I read that the Treasury is getting round to reconsidering their fiscal rules. That is a necessary and urgent task.
There are two key rules affecting the conduct of economic policy that are in place today that I think should continue.
The first is the 2% inflation target that is meant to guide Bank of England interest rate decisions. It also needs to guide the Treasury as they make decisions on levels of money creation and bond buying with the Bank of England, and as through fiscal policy they have a substantial impact on inflation.
The second is the debt interest rule, that the interest charges on government debt should not exceed 6% of revenues. They are under half that at the moment, thanks to very low interest rates and to Quantitative easing. This is a sensible target to continue, and could be toughened to 5% of revenues.
There are two rules over the deficit. The first is it should be brought back to balance on current spending within a three year horizon. This is a bizarre target, as the government/OBR hits it by forecasting favourable changes three years out which might never take place. The second is capital spending in the public sector should be limited to 3% of GDP. It has been running below this for some years. Capital spending levels should primarily be judged on prospective returns and ability to be self funding over time. Add these two targets together and we return to the Treasury’s much loved Maastricht target of keeping the deficit down to 3%. The OBR/Treasury are also still wedded to the idea that state debt as a percentage of GDP should be brought down, so they encourage ministers to impose tax rises and spending cuts to get state debt as a proportion of GDP falling. This reflects the Maastricht requirement to get state debt down to 60% of GDP sometime.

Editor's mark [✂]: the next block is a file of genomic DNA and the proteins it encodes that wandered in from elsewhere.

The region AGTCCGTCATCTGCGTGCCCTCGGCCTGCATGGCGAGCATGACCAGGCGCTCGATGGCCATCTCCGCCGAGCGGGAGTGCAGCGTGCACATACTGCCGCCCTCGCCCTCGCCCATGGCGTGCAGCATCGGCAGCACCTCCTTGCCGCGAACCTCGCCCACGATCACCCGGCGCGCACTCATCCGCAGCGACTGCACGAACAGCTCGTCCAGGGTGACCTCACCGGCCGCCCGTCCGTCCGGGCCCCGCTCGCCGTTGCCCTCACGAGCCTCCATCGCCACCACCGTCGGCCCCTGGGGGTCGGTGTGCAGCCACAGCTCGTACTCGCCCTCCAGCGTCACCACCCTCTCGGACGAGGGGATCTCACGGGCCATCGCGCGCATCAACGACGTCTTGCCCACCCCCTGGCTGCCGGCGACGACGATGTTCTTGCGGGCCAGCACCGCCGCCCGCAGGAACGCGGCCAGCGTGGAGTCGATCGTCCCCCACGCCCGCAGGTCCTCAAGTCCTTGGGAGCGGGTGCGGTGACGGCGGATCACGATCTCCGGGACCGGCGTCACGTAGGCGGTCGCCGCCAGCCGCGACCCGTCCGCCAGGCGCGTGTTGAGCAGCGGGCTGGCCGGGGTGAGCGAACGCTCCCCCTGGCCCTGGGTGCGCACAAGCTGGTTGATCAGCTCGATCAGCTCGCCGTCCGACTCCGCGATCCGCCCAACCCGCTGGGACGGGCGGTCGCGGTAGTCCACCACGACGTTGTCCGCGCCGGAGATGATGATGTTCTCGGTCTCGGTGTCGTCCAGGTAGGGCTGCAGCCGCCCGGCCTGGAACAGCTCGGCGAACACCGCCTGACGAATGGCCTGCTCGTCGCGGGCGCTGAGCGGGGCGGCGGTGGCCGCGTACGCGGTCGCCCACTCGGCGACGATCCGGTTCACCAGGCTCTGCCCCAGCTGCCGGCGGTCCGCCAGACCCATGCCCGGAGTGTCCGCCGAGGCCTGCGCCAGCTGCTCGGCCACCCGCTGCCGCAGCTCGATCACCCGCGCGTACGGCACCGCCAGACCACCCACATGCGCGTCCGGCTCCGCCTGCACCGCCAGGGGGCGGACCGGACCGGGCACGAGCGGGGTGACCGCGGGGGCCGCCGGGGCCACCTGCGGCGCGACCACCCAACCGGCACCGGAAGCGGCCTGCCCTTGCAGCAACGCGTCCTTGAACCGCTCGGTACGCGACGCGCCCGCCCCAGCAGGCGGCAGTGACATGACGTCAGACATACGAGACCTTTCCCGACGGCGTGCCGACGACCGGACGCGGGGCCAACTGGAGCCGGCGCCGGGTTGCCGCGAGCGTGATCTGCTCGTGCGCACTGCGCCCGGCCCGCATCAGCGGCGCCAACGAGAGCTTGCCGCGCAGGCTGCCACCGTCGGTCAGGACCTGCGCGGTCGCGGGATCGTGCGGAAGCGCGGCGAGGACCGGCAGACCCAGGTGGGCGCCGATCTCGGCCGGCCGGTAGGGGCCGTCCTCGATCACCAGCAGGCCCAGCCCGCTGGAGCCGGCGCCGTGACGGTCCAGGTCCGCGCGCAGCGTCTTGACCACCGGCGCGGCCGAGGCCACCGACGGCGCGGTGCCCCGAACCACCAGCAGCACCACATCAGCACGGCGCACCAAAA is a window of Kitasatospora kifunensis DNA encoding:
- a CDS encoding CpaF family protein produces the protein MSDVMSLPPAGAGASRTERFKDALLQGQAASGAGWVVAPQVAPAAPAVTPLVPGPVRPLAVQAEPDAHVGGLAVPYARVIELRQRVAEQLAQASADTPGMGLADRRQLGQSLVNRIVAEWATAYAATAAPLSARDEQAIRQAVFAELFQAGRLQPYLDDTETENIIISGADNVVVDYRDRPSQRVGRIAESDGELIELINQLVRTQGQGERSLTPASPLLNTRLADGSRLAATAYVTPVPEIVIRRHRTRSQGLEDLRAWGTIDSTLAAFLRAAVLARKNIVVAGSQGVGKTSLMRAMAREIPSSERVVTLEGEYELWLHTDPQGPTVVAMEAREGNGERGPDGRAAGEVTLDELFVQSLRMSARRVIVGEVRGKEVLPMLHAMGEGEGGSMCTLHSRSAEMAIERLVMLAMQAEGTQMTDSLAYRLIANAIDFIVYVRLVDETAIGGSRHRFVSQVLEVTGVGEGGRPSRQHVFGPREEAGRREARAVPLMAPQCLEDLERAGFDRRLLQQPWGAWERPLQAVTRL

It is high time we cancelled the Maastricht austerity targets. The Treasury still reports how we are doing against them as if we were still governed by the EU Treaty that made that necessary. Instead we should have a growth target. Like the Fed the Bank of England should have the twin targets of low inflation and faster growth. A growth target would stimulate more thought and action in government to raise living standards and follow policies that boost UK jobs, incomes and business. A suitable growth target would be to aim to return to 2.5% per annum growth from the more anaemic levels of this century under Maastricht austerity.